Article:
But here is the encouragement: if you are feeling the weight of guilt as you grasp the scope and gravity of this commandment, that is precisely the point! You will never conform perfectly to the perfect law of God—but He has still offered forgiveness that will wash away your sin and your guilt. Beyond that, He offers transformation—the kind that can take angry, murderous hearts and transform them into hearts of love and grace. Of what do you need to repent? For what do you need to be forgiven? In what way do you need the Spirit to change you?

GOING DEEPER

Matthew 5:21-26

Topics: Anger Death Murder

Devotional material is taken from the Truth For Life daily devotional by Alistair Begg, 

http://www.truthforlife.org

Kids4Truth Clubs Daily Devotional – God’s Word Is Our Treasure

“Thy word have I hidden in mine heart, that I might not sin against thee.” (Psalm 119:11)

Do you have a “treasure-keeper”? Most of us have a place where we keep those things that are special to us. Your special “treasure-keeping” place might be a shoebox on the top shelf of your closet, a locked safebox, a trophy case, a diary, a cookie tin, a dresser drawer–or maybe even under your bed! Our “treasures’ can be all sorts of things: baseball cards, jewelry, a souvenir from a favorite vacation, a photo of your grandpa and grandma on their wedding day, a letter from a friend you met at camp, or maybe a medal you won in a competition. Whatever form your “treasure-keeper” takes, it is the treasure kept inside it that really is special to you.

Think now about a different kind of treasure–the “treasure of the heart” that is mentioned in God’s Word (Matthew 12:35). In Proverbs, the writer is instructing us that our real treasure ought to be God’s Word. The writer also tells us that our hearts ought to be our treasurer-keepers when it comes to this kind of treasure-keeping: Proverbs 2:1,3,5, and 6 say, “My son, if thou wilt receive my words, and hide my commandments with thee; Yea, if thou criest after knowledge, and liftest up thy voice for understanding; if thou seekest her as silver, and searchest for her as for hidden treasures; then thou shalt understand the fear of the Lord, and find the knowledge of God.”

There is no treasure on Earth as precious as the Word of God. As you study the Bible and memorize verses, you are storing away treasure that can never be stolen or destroyed. (See Matthew 6:19!) Keep hiding away the treasures of God’s Word in your heart!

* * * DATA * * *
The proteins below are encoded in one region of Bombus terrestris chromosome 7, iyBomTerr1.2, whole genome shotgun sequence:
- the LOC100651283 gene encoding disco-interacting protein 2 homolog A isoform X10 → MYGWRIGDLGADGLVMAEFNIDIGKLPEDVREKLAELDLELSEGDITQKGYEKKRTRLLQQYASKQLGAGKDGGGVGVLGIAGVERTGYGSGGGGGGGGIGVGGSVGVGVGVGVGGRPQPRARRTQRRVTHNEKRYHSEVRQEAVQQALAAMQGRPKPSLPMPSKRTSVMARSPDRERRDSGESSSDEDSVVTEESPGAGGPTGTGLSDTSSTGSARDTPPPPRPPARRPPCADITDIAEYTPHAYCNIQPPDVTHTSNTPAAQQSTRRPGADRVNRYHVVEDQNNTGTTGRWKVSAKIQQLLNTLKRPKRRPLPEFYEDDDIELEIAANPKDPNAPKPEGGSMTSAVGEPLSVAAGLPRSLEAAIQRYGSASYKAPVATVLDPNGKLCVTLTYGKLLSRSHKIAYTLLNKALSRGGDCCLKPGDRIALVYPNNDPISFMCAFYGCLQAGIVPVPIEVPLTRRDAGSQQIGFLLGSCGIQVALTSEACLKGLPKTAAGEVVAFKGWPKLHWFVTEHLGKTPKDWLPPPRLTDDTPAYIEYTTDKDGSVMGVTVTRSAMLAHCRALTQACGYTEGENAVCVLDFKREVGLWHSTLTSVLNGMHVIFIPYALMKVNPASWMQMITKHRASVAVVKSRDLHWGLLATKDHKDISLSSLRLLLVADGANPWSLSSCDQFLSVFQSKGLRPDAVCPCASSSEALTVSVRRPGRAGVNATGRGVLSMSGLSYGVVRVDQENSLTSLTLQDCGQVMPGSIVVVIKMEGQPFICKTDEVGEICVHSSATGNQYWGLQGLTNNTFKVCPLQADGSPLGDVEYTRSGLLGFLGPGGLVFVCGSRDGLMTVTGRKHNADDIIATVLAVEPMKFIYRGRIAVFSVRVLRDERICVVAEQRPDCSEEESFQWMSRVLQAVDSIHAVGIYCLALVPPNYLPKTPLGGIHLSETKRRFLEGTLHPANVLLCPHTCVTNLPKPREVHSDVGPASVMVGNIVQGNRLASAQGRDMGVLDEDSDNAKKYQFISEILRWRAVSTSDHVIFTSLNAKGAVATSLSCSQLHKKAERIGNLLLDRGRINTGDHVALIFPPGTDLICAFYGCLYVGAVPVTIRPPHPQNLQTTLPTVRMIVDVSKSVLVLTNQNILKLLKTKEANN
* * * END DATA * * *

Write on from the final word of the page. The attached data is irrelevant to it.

No treasure we have compares to the Word of God.

My Response:
» Do I treasure anything more than I treasure God’s Word?
» How can I hold on to and use the treasure God has provided for me?

Denison Forum – Haiti in anarchy: How “the most evangelized realm in all the world” fell into chaos

Haiti is the Western Hemisphere’s second-oldest republic. At least for now.

As Andy Olsen writes for Christianity Today, massive influxes of militant gangs now control most of the country’s capital of Port-au-Prince and parts of many other cities as well. Due to this Haitian gang violence, their economy has experienced nearly 50 percent inflation and the nation’s citizens are on the brink of famine.

The acting president, Ariel Henry, took over in 2021 after the country’s previous leader was assassinated but should have passed that mantle on to someone else long ago. Replacing him would require elections, though, and what remains of the nation’s law enforcement is too preoccupied with the gangs to ensure people can vote safely.

The problem does not appear likely to improve anytime soon.

The gangs at the heart of the violence have waiting lists because so many young people want to join while the government “had to open a dedicated office just to process the thousands of police officers applying to flee the country.”

As Guenson Charlot, the president of Emmaus University in Cap-Haïtien, describes, “I have never seen people in the street so fearful and suspicious of other people. That is damaging the very fabric of our resilience.”

So it’s worth looking into when Olsen poignantly asks, “How did the most evangelized realm in all the world become a nation in dismaying anarchy?”